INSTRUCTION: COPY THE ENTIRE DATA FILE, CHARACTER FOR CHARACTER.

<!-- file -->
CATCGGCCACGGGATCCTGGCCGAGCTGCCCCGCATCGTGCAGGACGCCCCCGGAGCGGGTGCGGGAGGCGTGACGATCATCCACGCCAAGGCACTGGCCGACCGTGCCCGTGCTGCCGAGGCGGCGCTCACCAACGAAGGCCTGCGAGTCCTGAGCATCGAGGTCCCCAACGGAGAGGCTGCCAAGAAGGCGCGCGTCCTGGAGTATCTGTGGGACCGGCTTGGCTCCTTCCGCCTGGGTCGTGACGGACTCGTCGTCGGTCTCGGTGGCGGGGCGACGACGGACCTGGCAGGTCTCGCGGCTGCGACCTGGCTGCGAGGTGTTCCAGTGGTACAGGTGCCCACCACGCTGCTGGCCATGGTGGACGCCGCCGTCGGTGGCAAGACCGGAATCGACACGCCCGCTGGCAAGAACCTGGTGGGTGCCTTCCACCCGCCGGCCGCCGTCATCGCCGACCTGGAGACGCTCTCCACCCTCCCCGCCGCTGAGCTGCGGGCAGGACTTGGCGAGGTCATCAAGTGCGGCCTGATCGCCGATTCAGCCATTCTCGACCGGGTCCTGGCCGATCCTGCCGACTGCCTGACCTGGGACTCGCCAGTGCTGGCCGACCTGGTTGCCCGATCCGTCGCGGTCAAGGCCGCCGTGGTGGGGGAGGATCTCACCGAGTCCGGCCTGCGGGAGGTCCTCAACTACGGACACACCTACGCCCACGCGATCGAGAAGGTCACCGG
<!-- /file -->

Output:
CATCGGCCACGGGATCCTGGCCGAGCTGCCCCGCATCGTGCAGGACGCCCCCGGAGCGGGTGCGGGAGGCGTGACGATCATCCACGCCAAGGCACTGGCCGACCGTGCCCGTGCTGCCGAGGCGGCGCTCACCAACGAAGGCCTGCGAGTCCTGAGCATCGAGGTCCCCAACGGAGAGGCTGCCAAGAAGGCGCGCGTCCTGGAGTATCTGTGGGACCGGCTTGGCTCCTTCCGCCTGGGTCGTGACGGACTCGTCGTCGGTCTCGGTGGCGGGGCGACGACGGACCTGGCAGGTCTCGCGGCTGCGACCTGGCTGCGAGGTGTTCCAGTGGTACAGGTGCCCACCACGCTGCTGGCCATGGTGGACGCCGCCGTCGGTGGCAAGACCGGAATCGACACGCCCGCTGGCAAGAACCTGGTGGGTGCCTTCCACCCGCCGGCCGCCGTCATCGCCGACCTGGAGACGCTCTCCACCCTCCCCGCCGCTGAGCTGCGGGCAGGACTTGGCGAGGTCATCAAGTGCGGCCTGATCGCCGATTCAGCCATTCTCGACCGGGTCCTGGCCGATCCTGCCGACTGCCTGACCTGGGACTCGCCAGTGCTGGCCGACCTGGTTGCCCGATCCGTCGCGGTCAAGGCCGCCGTGGTGGGGGAGGATCTCACCGAGTCCGGCCTGCGGGAGGTCCTCAACTACGGACACACCTACGCCCACGCGATCGAGAAGGTCACCGG